Fordham’s Bivalent Booster Requirement is Ethically Bankrupt


Fordham must rethink their mandate on the bivalent booster vaccination policy. (Courtesy of Ava Erickson/The Fordham Ram)

By late September in NYC, it seemed clear that life was finally returning to normal. Biden announced the pandemic’s end, with the leader of the WHO nearly ready to do the same. NYC ended its vaccine mandate for private companies and the masking requirement on trains and buses.

Of course, COVID-19 is still present around the world. Luckily, its predominant form is the omicron variant, which is much less virulent than the previously circulating delta variant. It was with some surprise, then, that I reacted to Fordham’s email stating it was going to mandate the new bivalent booster for all individuals on campus.

As someone who peripherally follows the literature surrounding the pandemic, it seemed clear by all accounts that while the first booster vaccine bolstered immunity in certain populations, it did not prevent infection or transmission altogether. This distinction was made clear to most of us first-hand last winter, when we all lined up to receive the first booster shot, mandated by Fordham, with the lofty idea that high circulating levels of neutralizing antibodies would help us dodge the next wave. Our hopes were quickly shattered when omicron ripped through NYC and seemingly no one was spared, regardless of the number of shots they got. Luckily, in addition to omicron being less severe, the original vaccine doses provide lasting and robust protection against severe outcomes even with this newer, more transmissible variant.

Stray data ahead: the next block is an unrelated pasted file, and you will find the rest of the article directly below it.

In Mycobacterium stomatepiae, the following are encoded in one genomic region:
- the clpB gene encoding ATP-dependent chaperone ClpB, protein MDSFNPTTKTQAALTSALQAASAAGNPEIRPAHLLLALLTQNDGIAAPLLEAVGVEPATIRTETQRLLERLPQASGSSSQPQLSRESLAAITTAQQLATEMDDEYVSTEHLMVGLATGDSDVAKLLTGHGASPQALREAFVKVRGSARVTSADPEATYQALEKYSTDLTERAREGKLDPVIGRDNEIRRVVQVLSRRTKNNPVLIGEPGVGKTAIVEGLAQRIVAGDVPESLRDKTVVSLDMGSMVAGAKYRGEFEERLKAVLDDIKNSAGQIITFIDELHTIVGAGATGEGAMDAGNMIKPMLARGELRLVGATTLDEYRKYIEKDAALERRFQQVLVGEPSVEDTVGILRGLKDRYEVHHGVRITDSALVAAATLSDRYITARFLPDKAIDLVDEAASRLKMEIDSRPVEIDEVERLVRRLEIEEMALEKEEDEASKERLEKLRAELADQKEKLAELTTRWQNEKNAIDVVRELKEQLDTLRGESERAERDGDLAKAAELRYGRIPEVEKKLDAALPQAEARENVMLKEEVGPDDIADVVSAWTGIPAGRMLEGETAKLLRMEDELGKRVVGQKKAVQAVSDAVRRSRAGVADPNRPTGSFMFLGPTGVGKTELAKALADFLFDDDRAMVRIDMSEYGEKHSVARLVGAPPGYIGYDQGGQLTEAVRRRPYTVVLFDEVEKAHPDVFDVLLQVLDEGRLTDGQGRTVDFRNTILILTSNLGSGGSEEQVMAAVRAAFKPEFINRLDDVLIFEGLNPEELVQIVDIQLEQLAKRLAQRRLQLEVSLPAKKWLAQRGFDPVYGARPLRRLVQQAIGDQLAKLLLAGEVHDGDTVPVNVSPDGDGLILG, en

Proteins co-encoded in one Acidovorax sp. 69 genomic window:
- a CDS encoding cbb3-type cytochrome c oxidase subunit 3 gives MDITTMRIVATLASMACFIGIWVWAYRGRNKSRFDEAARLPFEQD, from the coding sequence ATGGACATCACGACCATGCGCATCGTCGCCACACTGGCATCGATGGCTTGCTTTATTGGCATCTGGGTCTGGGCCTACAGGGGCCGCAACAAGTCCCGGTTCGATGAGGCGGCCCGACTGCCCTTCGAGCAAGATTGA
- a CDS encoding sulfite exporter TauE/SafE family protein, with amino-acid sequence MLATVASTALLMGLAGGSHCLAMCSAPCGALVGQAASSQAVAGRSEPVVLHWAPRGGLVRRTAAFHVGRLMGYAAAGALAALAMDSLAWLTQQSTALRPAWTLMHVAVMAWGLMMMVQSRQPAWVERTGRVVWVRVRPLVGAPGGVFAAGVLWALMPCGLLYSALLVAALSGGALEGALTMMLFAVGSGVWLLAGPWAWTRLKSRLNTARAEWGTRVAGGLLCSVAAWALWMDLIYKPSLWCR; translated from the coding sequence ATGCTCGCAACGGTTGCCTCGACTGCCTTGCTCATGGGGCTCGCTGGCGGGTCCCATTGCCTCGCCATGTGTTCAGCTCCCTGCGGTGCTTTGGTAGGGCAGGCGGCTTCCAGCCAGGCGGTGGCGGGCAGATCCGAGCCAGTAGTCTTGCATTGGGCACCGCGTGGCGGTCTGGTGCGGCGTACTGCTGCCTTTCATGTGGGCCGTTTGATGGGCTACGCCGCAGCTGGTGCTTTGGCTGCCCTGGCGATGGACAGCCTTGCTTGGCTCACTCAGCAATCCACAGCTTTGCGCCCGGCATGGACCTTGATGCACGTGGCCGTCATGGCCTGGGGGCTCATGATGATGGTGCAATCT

As the dust of the omicron wave settled and we brushed ourselves off, it became clear — as a result of CDC data and peer-reviewed studies on the vaccine — that health benefits achieved by receiving boosters are population-specific. The data shows that elderly and at-risk populations enjoyed a reduced risk of hospitalization from a coronavirus infection, while clinically-relevant protection in young healthy individuals was undetectable. 

In addition to having the least to gain from boosters, young healthy individuals, males especially, appear to have the most to lose. Research indicates that boosters come with a risk for myopericarditis in young males about nine cases per 100,000 doses. Given this information, the reasonable approach to this new booster seems obvious: Individuals should evaluate their own risk to benefit ratio based on their health status and the available evidence, and decide whether the booster is right for them. A similar sentiment was expressed by Dr. Paul Offit, a member of the FDA’s Vaccine Advisory Panel, who voted against the emergency use authorization of the new booster, citing a lack of efficacy data to support broad approval.